The mid-90’s were pretty weird when it comes to wrestling games. Technology at the time was more focused on getting relatively picture-perfect visuals and actual, non-midi audio into the game than creating anything playable, and Acclaim pretty much cornered the market on unplayable. While WCW vs. NWO was working towards gameplay perfection, WWF was pushing their brand experience.
In 1993, Acclaim produced Wrestlemania: The Arcade Game, which was a fun arcade beat-em-up that doubled as a good bit of kayfabe propaganda for the WWF. The fighters really hit each other, and their special moves were less lethal versions of Mortal Kombat‘s fatalities, which were all the rage at the time. In 1995, Acclaim followed-up with the Playstation 1, Sega Saturn and PC version of the game titled WWF: In Your House. The whole gimmick was that the stages were in the homes of the fighters. Funny enough, each house had their own ring that was themed just like the fighter! Undertaker had a spooky dungeon with skulls on the turnbuckles. While Wrestlemania was perfectly acceptable as a quarter eater, In Your House sucked. It was awful, even if you could visit Stu Hart’s dungeon.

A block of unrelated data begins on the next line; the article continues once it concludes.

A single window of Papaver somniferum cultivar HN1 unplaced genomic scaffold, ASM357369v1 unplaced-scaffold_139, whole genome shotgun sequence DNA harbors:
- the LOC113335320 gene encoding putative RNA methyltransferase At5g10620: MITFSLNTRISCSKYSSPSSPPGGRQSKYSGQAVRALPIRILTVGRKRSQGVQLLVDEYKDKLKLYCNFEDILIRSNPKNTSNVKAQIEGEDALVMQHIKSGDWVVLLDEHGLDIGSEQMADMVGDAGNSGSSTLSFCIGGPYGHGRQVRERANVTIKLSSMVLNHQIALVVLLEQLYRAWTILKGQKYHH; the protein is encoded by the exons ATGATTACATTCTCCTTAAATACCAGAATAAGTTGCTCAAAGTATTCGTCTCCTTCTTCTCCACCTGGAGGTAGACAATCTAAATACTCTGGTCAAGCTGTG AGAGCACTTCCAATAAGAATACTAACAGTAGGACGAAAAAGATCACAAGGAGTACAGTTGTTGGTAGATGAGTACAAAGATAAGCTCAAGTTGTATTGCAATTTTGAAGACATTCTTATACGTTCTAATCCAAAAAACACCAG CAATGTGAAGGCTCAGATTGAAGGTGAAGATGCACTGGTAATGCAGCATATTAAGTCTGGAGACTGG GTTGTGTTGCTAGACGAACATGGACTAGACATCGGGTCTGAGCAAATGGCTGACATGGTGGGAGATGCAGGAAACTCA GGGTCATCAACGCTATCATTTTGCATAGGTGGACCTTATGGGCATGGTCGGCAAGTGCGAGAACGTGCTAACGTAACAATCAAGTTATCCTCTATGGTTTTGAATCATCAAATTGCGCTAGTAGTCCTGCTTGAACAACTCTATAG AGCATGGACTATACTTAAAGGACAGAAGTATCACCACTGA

But that doesn’t mean we can’t be nostalgic for pre-Raw is War times. And it also doesn’t mean we can’t be nostalgic for bad videogames for some reason. These were the days where technology entranced us, and damn the naysayers. We were hearing Vince McMahon call the action NBA Live-style. Naturally, it’s impossible to look away from these pictures showing off some blue-screen sessions for In Your House.
Here’s the Undertaker, contemplating the no-doubt intricate script that likely has him doing spooky sit ups and Tombstone piledrivers.
Next up is Goldust, with a producer likely telling him to be slightly more sexual so the cameras can pick it up.
And finally, here’s the late, great Owen Hart, posing for a dive off the virtual turnbuckle.
The rest of the photos are an extremely cool look at the yesteryear (and dawn) of WWF video games. Head over to Flickr to see the rest of the album. There’s an ornery Undertaker and and even a tired Bret Hart to gaze at. And finally, because you deserve it, here’s WWF: In Your House in action. The first matchup is a doozy, with the bizarre Goldust taking on the bizarre Goldust.